WASHINGTON — The Obama administration on Wednesday announced a one-year delay in a major element of the new health care law that would allow small businesses to buy insurance online for their employees through the new federal marketplace.
It was yet another setback for the rollout of the health care law and resulted, in part, from the well-documented problems of the insurance marketplace website. Administration officials said they had to focus on the basic functions of the website, so that individuals could shop for insurance, before offering online enrollment for small businesses. In the meantime, businesses and their employees can apply through brokers.
Many employees of small businesses are uninsured, and the businesses themselves are much less likely than big companies to provide coverage to workers and their families.
Under the law, most small businesses do not have to provide coverage. But firms with 50 or more employees face a mandate to offer insurance or risk fines from the government in 2015.
The latest delay, coming just as the White House was boasting of major improvements in the health insurance website, HealthCare.gov, opens the door to more complaints about the health care law and could increase pressure to delay other provisions.
"The president bit off more than he can chew with this health care law, and small businesses are now forced to bear the consequences," said House Speaker John Boehner, R-Ohio. "Business owners across the country are already having health care plans for their employees canceled by this law, and now they're told they won't have access to the system the president promised them to find different coverage. Instead, they'll have to resort to a system you'd expect to see in the 1950s."
It was the second delay for small businesses. The administration had previously delayed online enrollment for them to the end of this month from Oct. 1.
The date has now been pushed backed to November 2014 for coverage that takes effect in January 2015, according to the Health and Human Services Department.
The announcement, just before Thanksgiving, was reminiscent of the way the White House announced, just before the Fourth of July weekend, a one-year delay in the requirement for larger employers to offer health insurance to employees.
The marketplace for small businesses — the Small Business Health Options Program, or SHOP exchange — was one of the few provisions of the 2010 law with some Republican support, and it was originally championed by Sen. Olympia Snowe, R-Maine.
John Arensmeyer, the chief executive of Small Business Majority, an advocacy group that supports the health care law, said, "It's disappointing that the online portion of the federal small business marketplace through Healthcare.gov will be delayed, and it's important it get up and running as soon as possible."
The marketplace, he said, "is still the most important provision in the Affordable Care Act for small businesses."
The administration said that small businesses and their employees seeking coverage in the federal exchange could still apply and enroll through an agent or broker, as many do now.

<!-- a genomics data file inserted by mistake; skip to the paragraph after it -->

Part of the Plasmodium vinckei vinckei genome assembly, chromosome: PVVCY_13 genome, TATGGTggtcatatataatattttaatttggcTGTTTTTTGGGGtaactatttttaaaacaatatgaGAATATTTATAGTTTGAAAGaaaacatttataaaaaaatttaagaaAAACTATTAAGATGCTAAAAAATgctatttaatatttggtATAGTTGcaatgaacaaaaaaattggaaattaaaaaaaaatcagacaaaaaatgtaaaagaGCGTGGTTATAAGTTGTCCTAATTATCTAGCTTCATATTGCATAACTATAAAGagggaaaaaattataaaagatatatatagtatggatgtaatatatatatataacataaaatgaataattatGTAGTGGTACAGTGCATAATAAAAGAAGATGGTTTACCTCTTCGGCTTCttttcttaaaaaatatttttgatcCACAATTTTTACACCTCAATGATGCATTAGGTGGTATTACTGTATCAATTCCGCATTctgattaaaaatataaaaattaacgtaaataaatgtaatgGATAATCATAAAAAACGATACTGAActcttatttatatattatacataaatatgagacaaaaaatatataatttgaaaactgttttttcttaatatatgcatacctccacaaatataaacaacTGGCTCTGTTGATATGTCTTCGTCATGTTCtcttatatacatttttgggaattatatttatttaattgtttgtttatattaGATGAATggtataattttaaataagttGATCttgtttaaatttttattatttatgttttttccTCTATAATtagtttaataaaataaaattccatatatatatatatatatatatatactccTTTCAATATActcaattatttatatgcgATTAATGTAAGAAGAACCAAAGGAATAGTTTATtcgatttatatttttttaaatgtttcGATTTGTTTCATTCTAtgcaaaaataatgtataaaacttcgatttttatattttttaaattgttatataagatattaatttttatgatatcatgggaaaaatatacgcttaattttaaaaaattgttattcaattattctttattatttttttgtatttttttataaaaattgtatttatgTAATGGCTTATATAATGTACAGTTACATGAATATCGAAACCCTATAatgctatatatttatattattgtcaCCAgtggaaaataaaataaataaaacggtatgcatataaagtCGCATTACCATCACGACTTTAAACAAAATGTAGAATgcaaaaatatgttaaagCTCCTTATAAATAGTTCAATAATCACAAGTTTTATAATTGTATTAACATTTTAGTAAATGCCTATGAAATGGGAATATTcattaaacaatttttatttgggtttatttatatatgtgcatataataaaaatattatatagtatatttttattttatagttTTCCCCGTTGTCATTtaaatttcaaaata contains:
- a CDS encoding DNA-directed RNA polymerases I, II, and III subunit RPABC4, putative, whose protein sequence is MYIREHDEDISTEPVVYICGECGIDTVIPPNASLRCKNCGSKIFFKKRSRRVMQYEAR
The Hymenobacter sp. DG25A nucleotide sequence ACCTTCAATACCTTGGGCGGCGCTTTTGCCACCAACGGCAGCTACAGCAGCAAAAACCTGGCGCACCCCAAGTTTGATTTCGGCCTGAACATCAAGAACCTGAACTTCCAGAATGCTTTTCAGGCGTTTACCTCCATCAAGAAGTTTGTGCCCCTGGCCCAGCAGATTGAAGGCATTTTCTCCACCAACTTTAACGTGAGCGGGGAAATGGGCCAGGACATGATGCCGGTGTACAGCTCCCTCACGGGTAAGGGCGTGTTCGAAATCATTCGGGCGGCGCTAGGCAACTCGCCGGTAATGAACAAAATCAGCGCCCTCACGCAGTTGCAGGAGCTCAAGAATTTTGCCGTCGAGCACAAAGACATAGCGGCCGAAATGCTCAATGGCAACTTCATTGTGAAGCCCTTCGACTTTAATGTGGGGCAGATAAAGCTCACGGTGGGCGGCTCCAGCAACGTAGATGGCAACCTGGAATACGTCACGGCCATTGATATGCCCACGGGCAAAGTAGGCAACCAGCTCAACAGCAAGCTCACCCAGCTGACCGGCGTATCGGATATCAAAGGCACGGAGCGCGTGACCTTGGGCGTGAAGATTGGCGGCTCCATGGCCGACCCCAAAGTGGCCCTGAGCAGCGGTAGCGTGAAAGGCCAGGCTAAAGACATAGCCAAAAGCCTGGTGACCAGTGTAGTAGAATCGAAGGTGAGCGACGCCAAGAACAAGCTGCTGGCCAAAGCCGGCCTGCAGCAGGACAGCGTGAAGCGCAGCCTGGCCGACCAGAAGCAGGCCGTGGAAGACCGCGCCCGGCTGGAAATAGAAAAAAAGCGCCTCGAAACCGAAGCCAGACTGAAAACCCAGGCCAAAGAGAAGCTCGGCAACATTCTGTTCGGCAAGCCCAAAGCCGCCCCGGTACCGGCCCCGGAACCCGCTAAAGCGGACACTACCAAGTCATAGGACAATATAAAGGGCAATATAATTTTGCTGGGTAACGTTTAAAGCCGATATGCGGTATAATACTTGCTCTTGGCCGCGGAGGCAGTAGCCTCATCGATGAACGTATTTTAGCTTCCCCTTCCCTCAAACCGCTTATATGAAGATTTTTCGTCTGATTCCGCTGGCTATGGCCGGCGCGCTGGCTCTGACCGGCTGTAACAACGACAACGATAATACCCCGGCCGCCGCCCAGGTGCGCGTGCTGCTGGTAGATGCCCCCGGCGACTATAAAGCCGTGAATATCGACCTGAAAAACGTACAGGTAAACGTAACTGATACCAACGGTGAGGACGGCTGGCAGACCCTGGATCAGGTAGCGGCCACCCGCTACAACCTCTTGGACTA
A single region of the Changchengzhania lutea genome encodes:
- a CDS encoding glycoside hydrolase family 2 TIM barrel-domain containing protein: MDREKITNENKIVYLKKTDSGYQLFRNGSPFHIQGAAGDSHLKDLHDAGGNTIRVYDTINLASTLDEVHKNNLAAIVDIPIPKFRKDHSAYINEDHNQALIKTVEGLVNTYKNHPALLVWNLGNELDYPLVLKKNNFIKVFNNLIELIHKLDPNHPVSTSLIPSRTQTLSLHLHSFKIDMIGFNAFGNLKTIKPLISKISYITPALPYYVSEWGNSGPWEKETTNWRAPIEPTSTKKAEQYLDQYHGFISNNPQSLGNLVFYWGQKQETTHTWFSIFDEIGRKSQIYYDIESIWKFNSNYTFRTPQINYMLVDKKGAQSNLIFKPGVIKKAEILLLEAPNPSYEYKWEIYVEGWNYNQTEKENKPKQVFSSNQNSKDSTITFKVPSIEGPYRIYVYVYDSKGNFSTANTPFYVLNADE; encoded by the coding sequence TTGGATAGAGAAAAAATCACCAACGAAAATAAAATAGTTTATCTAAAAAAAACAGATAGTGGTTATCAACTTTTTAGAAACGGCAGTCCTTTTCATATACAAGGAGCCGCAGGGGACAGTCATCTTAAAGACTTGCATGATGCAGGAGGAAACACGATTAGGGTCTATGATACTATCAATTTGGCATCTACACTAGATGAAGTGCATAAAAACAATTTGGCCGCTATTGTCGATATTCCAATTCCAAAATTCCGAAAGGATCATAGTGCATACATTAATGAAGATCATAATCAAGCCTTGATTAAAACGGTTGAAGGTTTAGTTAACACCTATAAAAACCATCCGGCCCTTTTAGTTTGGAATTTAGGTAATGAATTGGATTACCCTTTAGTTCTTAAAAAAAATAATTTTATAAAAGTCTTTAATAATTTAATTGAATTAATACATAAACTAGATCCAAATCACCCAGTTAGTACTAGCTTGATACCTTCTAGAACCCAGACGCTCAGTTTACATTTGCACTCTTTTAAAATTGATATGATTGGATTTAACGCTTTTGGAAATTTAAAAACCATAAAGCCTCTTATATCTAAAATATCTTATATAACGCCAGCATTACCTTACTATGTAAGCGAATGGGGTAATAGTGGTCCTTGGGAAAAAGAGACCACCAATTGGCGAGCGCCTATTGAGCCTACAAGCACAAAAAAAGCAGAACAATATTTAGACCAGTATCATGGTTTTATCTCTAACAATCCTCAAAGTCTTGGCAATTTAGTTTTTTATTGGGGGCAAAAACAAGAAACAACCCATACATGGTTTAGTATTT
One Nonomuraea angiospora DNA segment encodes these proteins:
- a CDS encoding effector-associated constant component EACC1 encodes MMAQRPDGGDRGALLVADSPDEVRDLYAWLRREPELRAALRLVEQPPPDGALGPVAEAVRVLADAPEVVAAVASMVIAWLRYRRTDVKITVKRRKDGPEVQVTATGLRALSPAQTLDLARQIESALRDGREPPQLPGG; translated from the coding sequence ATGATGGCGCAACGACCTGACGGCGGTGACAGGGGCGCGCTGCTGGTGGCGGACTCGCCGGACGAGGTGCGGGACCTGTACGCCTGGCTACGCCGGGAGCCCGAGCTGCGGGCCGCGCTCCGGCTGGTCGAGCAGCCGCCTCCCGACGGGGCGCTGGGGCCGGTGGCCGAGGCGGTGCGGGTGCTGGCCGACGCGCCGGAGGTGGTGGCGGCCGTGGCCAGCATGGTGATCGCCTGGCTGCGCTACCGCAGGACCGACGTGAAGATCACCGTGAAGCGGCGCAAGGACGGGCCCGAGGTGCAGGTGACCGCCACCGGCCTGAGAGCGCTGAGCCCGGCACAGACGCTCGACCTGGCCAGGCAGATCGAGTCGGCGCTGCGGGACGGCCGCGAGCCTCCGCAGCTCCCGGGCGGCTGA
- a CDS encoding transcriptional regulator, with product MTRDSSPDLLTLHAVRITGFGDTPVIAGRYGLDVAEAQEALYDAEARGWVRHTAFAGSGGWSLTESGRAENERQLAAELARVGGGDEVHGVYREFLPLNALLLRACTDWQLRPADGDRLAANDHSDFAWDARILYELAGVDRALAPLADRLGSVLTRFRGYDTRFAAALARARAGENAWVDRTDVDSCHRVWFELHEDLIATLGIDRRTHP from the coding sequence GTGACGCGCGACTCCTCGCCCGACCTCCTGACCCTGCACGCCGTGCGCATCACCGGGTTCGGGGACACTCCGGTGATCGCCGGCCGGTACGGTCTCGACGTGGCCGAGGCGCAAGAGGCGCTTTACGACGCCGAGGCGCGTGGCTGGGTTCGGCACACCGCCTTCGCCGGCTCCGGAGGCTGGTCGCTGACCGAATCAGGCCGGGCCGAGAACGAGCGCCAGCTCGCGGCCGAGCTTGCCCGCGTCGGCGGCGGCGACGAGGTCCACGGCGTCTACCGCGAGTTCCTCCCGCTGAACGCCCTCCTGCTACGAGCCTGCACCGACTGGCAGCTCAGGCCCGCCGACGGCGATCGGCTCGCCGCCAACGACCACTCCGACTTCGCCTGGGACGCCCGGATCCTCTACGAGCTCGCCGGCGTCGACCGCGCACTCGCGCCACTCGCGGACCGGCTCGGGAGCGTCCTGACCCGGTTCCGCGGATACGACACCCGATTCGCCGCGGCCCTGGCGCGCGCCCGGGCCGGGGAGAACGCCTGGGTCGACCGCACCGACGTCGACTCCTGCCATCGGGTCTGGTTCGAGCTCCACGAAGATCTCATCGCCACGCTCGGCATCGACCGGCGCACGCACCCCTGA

The insurer can also tell employers what premiums they would have to pay and can enroll employees.
However, the high-tech capability once promised by the White House will not be available until next year.
Some small businesses may qualify for tax credits worth up to 50 percent of their premium costs. The tax credits will be available only for plans purchased through the small business exchange.
Amanda Austin, a lobbyist at the National Federation of Independent Business, a trade group, said she had heard rumors that the online small business exchange might be delayed, but was surprised that it had been put off for a year.
"That's pretty significant," Austin said. "The online exchange is a key component of the Affordable Care Act, and administration officials have hailed it as the answer to small businesses' health care concerns."
While the online exchange is being delayed, she said, "many small businesses face higher premiums in 2014 because of new taxes, including a new federal tax on the health insurance they purchase."
Kathleen Sebelius, the secretary of Health and Human Services, said the website was "vastly improved each and every day," with hardware upgrades and software fixes that produced lower error rates and faster response times for users.
An employer using the SHOP exchange must offer coverage to all full-time employees — generally those working at least 30 hours a week, on average.
In April, the Obama administration delayed a requirement that SHOP exchanges offer a variety of competing insurance plans to employees. The administration cited "operational challenges" as a reason for that delay.
Congress had wanted to provide small business employees with a range of health plan options. Although some state-run exchanges will allow employers to offer such choices to employees, the federal exchange will not do so until 2015.
Neil Trautwein, a vice president of the National Retail Federation, said: "If the law is so burdensome for the administration to implement, just think how hard it is for small businesses."
The problems engulfing President Barack Obama's health care law are remarkable because administration officials had repeatedly brushed aside doubts about whether they would be ready.
Testifying before a congressional committee on Oct. 29, Marilyn Tavenner, the administrator of the Medicare agency, said, in response to a question, that the small business exchange would be in operation by the end of this month.